Why Employees’ Joint-owned Businesses Make More Profit | Independent Newspapers Limited
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Why Employees’ Joint-owned Businesses Make More Profit

Posted: Sep 20, 2015 at 12:01 am   /   by   /   comments (0)

 By Sylvester Enoghase, Lagos

The question of whether employees should be encouraged to become part-owners of their businesses, and particularly whether they should be encouraged to provide themselves some of the capital needs of a business, has been on the front burner.



The President of Trade Union Congress (TUC), comrade Bobboi Bala Kaigama in an exclusive interview with Daily Independent stated that employee-owned businesses remain an often overlooked option for most companies in the country as a means toward ramping up productivity, profit and morale.

He said an investment study research recently made by TUC showed that the overwhelming success of most public companies is due to innovative mechanisms to encourage employees’ participation and cultivate a culture of ownership.

According to Kaigama, a promising new approach to employee ownership of company yields high performance and good jobs as a result of innovative financial mechanism in place to encourage employee participation in the business.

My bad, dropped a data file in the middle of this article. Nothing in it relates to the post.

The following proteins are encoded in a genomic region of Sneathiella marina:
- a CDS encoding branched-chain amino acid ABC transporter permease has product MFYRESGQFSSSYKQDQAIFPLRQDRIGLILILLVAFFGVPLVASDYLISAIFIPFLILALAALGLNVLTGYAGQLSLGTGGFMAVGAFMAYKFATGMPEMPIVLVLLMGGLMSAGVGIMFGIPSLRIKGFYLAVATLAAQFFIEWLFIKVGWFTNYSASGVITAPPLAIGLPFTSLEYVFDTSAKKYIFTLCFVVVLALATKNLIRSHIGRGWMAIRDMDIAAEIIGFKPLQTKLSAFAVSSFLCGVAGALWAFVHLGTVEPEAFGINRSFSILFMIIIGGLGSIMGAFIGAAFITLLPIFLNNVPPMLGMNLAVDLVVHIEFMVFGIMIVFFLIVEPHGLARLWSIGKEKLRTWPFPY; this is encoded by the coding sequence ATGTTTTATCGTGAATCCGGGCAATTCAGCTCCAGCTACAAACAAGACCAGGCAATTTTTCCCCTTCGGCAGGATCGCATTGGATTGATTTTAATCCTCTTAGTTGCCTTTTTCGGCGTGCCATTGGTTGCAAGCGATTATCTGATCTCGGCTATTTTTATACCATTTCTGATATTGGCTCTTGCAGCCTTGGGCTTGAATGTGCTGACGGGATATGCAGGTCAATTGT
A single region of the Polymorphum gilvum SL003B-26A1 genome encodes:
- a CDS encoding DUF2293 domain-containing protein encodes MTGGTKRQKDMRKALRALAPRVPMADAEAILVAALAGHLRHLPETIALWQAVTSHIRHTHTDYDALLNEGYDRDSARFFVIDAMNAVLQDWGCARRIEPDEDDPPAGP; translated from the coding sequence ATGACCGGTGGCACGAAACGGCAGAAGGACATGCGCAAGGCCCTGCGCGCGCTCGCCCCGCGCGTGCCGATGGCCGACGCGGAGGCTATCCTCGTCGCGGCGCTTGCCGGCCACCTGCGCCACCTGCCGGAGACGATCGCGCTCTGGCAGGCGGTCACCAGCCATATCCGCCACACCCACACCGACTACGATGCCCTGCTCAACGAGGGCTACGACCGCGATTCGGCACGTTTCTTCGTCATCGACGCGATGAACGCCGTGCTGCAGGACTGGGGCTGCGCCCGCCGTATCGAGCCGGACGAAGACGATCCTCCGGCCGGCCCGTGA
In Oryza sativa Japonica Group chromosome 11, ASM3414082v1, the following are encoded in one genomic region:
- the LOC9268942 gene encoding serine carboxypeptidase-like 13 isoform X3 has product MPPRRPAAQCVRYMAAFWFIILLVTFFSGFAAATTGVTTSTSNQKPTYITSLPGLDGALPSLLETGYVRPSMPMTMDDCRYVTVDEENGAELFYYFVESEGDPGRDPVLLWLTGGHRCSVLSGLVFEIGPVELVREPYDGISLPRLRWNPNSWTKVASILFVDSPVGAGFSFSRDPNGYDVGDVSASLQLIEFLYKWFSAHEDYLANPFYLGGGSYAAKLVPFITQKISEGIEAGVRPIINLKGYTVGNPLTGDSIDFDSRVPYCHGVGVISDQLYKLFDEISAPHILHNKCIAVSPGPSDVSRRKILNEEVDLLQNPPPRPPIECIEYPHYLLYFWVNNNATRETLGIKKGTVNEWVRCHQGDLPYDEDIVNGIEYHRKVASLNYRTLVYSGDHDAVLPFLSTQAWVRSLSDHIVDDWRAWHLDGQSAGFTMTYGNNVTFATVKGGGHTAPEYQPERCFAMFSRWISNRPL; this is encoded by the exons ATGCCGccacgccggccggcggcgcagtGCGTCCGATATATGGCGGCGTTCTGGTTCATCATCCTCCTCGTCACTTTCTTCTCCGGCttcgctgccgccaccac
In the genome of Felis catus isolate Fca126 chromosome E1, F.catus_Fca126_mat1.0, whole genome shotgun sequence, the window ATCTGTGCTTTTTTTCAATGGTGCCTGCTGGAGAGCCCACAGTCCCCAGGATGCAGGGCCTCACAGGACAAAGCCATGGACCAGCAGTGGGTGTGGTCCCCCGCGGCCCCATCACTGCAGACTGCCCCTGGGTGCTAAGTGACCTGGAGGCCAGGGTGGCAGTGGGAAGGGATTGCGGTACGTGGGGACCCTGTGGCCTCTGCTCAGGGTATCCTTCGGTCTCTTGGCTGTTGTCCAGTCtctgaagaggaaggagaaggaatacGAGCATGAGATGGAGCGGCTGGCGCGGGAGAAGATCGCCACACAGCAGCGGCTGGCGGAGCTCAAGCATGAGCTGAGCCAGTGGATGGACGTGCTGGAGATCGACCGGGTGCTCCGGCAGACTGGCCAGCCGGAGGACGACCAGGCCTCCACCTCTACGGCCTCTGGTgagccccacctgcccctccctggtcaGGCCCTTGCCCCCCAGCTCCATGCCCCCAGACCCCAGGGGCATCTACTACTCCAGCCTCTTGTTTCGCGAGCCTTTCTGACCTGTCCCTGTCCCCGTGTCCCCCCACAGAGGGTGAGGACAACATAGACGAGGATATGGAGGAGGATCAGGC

“Today, employee-owned businesses in the world deliver impressive results, raising the bar for the rest, show greater resilience in a recession, earn loyalty from customers and suppliers as well as move nimbly in tough markets as it governs itself in a way that promotes nimble decisions while staying accountable to the employees who own it”, he said.

“Parallel to normal management structures is a separate system of democratic partnership bodies, one for each main operating unit as all partners are represented through the group-wide board.  And at the day-to-day level, staff can also demand responses by management to anonymous criticisms and comments,” he added.

 Trade Issues

 The labour leader, who argued that trade unions have also often been cautious of schemes to encourage workers to invest financially in their companies, stated that most company model of a fully or majority employee-owned business is not only self-sustaining and successful, but is in fact widely applicable.

“The fear of the employers that direct involvement of employees will change the system of industrial relations in terms of individualism and contrary to conflict, thereby diminishing the protective role they play is the clog on the wheel of progress in this direction,” he says.

“Insights from today’s leading employee-owned businesses in the world can be applied broadly in Nigeria as the necessary way toward a more robust and sustainable economy,” he advised.

He noted that it is quite possible to develop schemes of employee participation in businesses in Nigeria which the National Pension Commission (PenCom), the Nigeria Social Insurance Trust Fund (NSITF), as social partners can embrace.